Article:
# Expectation of Continuous Uniform Distribution

## Theorem

Let $X \sim \ContinuousUniform a b$ for some $a, b \in \R$, $a \ne b$, where $\operatorname U$ is the continuous uniform distribution.

Then:

$\expect X = \dfrac {a + b} 2$

## Proof

From the definition of the continuous uniform distribution, $X$ has probability density function:

$\map {f_X} x = \begin {cases} \dfrac 1 {b - a} & : a \le x \le b \\ 0 & : \text {otherwise} \end {cases}$

From the definition of the expected value of a continuous random variable:

$\ds \expect X = \int_{-\infty}^\infty x \map {f_X} x \rd x$

So:

 $\ds \expect X$ $=$ $\ds \int_{-\infty}^a 0 x \rd x + \int_a^b \frac x {b - a} \rd x + \int_b^\infty 0 x \rd x$ $\ds$ $=$ $\ds \intlimits {\frac {x^2} {2 \paren {b - a} } } a b$ Primitive of Power, Fundamental Theorem of Calculus $\ds$ $=$ $\ds \frac {b^2 - a^2} {2 \paren {b - a} }$ $\ds$ $=$ $\ds \frac {\paren {b - a} \paren {b + a} } {2 \paren {b - a} }$ Difference of Two Squares $\ds$ $=$ $\ds \frac {a + b} 2$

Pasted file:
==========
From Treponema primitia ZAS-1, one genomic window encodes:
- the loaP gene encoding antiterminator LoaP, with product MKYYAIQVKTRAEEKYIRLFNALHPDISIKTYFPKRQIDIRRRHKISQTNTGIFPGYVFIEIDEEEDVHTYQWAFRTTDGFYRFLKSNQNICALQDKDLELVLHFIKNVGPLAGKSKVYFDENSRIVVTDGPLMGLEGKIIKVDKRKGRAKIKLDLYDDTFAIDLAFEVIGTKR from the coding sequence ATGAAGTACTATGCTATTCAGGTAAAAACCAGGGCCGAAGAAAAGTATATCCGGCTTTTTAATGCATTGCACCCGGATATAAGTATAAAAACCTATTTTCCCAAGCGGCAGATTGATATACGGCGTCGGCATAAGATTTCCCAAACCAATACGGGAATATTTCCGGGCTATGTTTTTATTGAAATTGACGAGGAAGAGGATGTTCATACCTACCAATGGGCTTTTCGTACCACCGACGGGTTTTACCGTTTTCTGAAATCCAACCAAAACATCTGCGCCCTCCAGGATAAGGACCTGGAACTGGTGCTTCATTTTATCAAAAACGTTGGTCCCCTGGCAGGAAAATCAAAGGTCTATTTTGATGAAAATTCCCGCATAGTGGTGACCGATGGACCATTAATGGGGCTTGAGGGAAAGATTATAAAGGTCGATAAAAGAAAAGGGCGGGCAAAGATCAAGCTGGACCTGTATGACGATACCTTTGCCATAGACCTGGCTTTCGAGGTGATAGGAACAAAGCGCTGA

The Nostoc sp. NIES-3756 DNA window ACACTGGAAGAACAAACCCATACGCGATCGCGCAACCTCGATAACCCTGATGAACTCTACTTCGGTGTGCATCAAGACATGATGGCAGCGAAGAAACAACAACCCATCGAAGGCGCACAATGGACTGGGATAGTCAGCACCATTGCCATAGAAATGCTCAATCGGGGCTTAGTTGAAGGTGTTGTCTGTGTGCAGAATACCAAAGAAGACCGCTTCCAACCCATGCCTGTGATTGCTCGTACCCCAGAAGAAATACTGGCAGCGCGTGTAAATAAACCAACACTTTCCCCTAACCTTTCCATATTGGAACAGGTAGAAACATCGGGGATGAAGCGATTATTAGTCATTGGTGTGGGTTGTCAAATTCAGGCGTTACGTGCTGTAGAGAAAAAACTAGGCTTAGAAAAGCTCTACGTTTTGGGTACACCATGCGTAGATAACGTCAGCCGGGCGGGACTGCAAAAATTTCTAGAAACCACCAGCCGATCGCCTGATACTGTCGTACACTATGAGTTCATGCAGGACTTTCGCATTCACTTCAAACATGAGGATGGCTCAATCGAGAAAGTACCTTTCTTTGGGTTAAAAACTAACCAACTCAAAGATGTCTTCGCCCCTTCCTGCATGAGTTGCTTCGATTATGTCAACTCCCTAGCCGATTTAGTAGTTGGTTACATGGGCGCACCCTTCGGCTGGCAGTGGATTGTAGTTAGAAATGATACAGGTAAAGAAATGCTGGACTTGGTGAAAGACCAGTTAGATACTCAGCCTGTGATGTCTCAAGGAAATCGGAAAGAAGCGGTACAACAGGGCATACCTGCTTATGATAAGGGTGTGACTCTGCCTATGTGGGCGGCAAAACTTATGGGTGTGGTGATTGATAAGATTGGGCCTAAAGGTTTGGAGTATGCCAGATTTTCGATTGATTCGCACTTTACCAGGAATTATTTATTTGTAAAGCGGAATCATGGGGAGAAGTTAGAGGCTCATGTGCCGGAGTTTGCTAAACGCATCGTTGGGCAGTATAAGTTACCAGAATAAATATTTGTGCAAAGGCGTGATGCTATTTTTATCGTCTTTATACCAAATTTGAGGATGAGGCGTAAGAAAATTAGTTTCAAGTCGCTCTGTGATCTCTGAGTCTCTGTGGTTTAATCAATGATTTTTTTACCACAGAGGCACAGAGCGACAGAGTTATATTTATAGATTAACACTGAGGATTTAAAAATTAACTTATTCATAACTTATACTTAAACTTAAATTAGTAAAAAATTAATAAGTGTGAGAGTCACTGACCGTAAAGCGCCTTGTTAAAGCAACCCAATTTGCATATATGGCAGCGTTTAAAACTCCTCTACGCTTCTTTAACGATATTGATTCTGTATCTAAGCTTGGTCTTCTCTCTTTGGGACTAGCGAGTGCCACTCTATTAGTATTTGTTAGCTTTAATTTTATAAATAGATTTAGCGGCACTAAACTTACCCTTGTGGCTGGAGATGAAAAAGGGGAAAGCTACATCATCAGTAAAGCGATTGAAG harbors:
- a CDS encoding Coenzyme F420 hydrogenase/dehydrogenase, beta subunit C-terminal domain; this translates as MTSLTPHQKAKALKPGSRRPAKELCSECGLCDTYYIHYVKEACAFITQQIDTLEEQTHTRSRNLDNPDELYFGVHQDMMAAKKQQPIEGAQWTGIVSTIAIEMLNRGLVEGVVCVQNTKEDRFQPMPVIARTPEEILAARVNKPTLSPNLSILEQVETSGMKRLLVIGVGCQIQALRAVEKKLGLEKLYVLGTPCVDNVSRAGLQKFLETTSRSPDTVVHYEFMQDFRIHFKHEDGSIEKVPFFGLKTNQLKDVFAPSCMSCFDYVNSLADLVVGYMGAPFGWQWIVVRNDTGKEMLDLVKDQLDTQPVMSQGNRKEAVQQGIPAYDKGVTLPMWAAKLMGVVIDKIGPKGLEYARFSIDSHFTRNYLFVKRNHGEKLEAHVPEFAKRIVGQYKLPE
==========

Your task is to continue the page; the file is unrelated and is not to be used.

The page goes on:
$\blacksquare$